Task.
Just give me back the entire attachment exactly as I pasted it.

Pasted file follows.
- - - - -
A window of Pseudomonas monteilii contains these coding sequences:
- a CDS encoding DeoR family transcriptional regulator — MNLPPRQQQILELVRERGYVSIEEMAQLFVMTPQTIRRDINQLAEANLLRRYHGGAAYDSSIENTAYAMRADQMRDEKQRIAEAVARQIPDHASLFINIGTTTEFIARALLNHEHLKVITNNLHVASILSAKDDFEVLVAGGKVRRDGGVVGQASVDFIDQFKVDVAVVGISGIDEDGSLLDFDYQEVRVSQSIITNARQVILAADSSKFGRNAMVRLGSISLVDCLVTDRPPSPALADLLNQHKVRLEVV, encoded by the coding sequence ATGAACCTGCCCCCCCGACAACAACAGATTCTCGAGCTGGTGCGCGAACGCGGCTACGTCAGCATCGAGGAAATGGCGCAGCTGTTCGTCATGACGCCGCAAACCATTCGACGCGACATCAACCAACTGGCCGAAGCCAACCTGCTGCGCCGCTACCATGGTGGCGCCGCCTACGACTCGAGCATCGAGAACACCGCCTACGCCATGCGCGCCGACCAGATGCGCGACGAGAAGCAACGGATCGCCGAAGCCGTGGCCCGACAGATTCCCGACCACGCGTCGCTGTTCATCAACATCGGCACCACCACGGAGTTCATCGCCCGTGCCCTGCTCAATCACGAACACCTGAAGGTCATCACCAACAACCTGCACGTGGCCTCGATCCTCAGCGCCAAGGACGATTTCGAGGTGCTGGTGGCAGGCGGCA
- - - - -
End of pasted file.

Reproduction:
A window of Pseudomonas monteilii contains these coding sequences:
- a CDS encoding DeoR family transcriptional regulator — MNLPPRQQQILELVRERGYVSIEEMAQLFVMTPQTIRRDINQLAEANLLRRYHGGAAYDSSIENTAYAMRADQMRDEKQRIAEAVARQIPDHASLFINIGTTTEFIARALLNHEHLKVITNNLHVASILSAKDDFEVLVAGGKVRRDGGVVGQASVDFIDQFKVDVAVVGISGIDEDGSLLDFDYQEVRVSQSIITNARQVILAADSSKFGRNAMVRLGSISLVDCLVTDRPPSPALADLLNQHKVRLEVV, encoded by the coding sequence ATGAACCTGCCCCCCCGACAACAACAGATTCTCGAGCTGGTGCGCGAACGCGGCTACGTCAGCATCGAGGAAATGGCGCAGCTGTTCGTCATGACGCCGCAAACCATTCGACGCGACATCAACCAACTGGCCGAAGCCAACCTGCTGCGCCGCTACCATGGTGGCGCCGCCTACGACTCGAGCATCGAGAACACCGCCTACGCCATGCGCGCCGACCAGATGCGCGACGAGAAGCAACGGATCGCCGAAGCCGTGGCCCGACAGATTCCCGACCACGCGTCGCTGTTCATCAACATCGGCACCACCACGGAGTTCATCGCCCGTGCCCTGCTCAATCACGAACACCTGAAGGTCATCACCAACAACCTGCACGTGGCCTCGATCCTCAGCGCCAAGGACGATTTCGAGGTGCTGGTGGCAGGCGGCA